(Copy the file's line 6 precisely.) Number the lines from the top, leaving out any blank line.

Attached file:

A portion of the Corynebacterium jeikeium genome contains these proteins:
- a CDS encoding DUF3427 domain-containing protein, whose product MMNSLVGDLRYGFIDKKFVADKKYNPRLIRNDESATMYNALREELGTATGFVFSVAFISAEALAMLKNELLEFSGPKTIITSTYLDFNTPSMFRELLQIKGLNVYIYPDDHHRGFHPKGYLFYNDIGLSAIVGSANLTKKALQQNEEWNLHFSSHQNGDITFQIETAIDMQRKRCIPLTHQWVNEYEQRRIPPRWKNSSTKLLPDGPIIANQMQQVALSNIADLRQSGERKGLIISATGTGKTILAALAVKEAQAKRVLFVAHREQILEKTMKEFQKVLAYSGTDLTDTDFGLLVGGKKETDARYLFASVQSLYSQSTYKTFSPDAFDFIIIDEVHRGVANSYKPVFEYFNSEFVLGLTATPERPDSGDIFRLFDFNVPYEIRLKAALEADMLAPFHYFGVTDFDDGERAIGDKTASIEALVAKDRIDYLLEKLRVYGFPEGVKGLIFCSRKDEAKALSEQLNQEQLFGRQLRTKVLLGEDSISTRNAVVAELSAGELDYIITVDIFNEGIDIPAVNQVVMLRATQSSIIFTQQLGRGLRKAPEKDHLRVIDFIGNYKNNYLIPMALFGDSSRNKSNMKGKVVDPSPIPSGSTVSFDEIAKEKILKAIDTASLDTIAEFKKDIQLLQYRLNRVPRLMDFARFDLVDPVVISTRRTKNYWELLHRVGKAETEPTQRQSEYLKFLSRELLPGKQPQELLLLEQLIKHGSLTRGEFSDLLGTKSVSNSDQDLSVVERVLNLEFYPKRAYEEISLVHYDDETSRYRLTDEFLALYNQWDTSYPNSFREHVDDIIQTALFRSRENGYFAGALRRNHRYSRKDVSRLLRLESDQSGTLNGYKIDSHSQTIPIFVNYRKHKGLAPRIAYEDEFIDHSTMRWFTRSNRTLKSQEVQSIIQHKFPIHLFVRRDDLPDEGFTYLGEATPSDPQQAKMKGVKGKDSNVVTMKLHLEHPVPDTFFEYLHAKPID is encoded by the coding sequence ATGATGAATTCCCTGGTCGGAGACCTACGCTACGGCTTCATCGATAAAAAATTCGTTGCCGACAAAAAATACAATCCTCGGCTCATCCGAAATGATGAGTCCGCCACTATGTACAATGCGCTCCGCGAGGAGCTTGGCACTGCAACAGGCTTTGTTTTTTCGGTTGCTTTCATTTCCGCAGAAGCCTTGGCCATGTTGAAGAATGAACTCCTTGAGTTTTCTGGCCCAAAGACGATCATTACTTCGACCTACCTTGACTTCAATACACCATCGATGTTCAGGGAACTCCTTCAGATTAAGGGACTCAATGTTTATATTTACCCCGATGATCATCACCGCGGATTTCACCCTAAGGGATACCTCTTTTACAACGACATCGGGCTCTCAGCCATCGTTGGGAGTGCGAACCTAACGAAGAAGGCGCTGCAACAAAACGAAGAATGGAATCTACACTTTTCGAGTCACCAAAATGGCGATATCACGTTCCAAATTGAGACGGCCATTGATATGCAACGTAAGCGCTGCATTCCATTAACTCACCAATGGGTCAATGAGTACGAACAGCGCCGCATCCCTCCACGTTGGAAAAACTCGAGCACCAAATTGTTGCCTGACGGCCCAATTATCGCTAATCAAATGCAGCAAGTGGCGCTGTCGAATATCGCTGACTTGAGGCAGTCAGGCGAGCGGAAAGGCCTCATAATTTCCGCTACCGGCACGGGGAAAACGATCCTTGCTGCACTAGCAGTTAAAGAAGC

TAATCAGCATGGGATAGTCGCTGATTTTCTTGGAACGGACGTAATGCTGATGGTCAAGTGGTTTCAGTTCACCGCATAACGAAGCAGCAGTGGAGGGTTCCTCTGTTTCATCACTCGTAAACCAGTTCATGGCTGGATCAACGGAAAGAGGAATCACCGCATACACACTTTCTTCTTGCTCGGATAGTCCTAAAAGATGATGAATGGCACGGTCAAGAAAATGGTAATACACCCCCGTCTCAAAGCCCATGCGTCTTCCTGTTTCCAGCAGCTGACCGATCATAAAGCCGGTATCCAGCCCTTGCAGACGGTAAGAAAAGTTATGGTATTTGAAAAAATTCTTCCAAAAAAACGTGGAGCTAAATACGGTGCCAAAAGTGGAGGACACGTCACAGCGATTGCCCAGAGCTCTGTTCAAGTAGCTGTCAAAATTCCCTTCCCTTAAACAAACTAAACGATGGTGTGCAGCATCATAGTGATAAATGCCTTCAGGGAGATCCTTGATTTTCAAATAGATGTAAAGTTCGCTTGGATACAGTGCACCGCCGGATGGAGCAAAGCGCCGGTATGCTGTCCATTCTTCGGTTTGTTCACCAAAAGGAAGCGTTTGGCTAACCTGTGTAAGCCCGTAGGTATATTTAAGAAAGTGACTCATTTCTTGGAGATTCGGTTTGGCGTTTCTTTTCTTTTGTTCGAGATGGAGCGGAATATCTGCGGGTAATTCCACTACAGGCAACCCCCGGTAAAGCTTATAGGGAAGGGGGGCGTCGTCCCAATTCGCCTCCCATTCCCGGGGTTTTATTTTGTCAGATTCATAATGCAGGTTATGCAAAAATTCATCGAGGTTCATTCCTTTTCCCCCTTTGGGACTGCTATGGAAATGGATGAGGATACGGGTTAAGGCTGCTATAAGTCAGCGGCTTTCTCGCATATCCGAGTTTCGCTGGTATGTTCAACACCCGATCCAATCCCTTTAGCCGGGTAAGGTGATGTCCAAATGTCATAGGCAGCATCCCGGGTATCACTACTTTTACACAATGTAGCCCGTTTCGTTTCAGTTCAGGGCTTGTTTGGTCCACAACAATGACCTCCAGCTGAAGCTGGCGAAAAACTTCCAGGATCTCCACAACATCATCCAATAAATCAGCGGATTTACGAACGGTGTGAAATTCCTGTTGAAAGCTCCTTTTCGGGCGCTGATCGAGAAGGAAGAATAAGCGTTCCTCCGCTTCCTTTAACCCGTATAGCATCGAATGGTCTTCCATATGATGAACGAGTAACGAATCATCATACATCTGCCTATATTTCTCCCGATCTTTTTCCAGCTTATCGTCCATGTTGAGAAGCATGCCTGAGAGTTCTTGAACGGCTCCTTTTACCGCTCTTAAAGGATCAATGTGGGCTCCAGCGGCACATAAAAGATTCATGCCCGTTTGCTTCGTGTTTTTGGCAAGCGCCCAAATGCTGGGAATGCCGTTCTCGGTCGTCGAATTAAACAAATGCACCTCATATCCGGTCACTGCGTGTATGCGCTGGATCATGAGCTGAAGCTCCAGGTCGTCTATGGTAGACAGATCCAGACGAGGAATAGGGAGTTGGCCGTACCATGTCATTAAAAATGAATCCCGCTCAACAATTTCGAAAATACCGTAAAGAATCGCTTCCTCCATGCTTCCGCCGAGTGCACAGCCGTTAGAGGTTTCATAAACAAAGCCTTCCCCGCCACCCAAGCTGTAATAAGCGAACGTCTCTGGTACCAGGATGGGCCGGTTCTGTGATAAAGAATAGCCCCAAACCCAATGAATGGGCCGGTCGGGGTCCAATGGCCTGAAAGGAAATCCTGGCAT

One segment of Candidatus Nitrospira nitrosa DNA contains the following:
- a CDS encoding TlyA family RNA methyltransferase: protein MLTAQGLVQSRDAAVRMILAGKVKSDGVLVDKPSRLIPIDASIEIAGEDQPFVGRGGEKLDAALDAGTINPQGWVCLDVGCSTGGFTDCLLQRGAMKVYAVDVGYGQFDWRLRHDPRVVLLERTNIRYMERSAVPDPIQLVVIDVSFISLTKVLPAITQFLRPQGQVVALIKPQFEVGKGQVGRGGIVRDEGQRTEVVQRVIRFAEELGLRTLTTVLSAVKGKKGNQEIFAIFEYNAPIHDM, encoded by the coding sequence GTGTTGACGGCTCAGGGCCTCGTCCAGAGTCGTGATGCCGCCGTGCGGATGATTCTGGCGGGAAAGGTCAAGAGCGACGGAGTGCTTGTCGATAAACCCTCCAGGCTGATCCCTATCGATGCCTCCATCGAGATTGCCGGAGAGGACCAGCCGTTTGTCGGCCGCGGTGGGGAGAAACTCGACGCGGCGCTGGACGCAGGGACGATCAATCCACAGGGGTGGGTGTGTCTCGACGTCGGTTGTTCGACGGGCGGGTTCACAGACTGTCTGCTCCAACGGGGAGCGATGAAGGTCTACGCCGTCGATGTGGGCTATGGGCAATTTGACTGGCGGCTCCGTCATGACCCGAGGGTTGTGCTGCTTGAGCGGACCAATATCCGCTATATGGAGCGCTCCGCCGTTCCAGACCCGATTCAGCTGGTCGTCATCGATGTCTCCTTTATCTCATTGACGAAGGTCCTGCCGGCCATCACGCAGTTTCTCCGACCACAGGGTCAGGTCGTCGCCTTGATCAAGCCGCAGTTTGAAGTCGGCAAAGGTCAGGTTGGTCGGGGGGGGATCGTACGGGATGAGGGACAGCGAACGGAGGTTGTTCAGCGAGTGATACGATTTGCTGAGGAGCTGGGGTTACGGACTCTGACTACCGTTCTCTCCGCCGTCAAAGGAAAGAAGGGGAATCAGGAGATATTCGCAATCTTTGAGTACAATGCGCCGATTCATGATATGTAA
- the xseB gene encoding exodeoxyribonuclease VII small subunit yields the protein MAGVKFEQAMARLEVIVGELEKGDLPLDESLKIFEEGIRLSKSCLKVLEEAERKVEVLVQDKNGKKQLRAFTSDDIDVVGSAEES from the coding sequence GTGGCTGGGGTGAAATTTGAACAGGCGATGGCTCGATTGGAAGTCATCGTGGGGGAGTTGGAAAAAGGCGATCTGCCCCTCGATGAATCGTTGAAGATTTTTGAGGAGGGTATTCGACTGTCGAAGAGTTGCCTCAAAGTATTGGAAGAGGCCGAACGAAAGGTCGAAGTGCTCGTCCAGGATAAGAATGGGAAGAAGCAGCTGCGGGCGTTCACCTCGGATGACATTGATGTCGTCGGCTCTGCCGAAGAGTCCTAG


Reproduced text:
- the xseB gene encoding exodeoxyribonuclease VII small subunit yields the protein MAGVKFEQAMARLEVIVGELEKGDLPLDESLKIFEEGIRLSKSCLKVLEEAERKVEVLVQDKNGKKQLRAFTSDDIDVVGSAEES from the coding sequence GTGGCTGGGGTGAAATTTGAACAGGCGATGGCTCGATTGGAAGTCATCGTGGGGGAGTTGGAAAAAGGCGATCTGCCCCTCGATGAATCGTTGAAGATTTTTGAGGAGGGTATTCGACTGTCGAAGAGTTGCCTCAAAGTATTGGAAGAGGCCGAACGAAAGGTCGAAGTGCTCGTCCAGGATAAGAATGGGAAGAAGCAGCTGCGGGCGTTCACCTCGGATGACATTGATGTCGTCGGCTCTGCCGAAGAGTCCTAG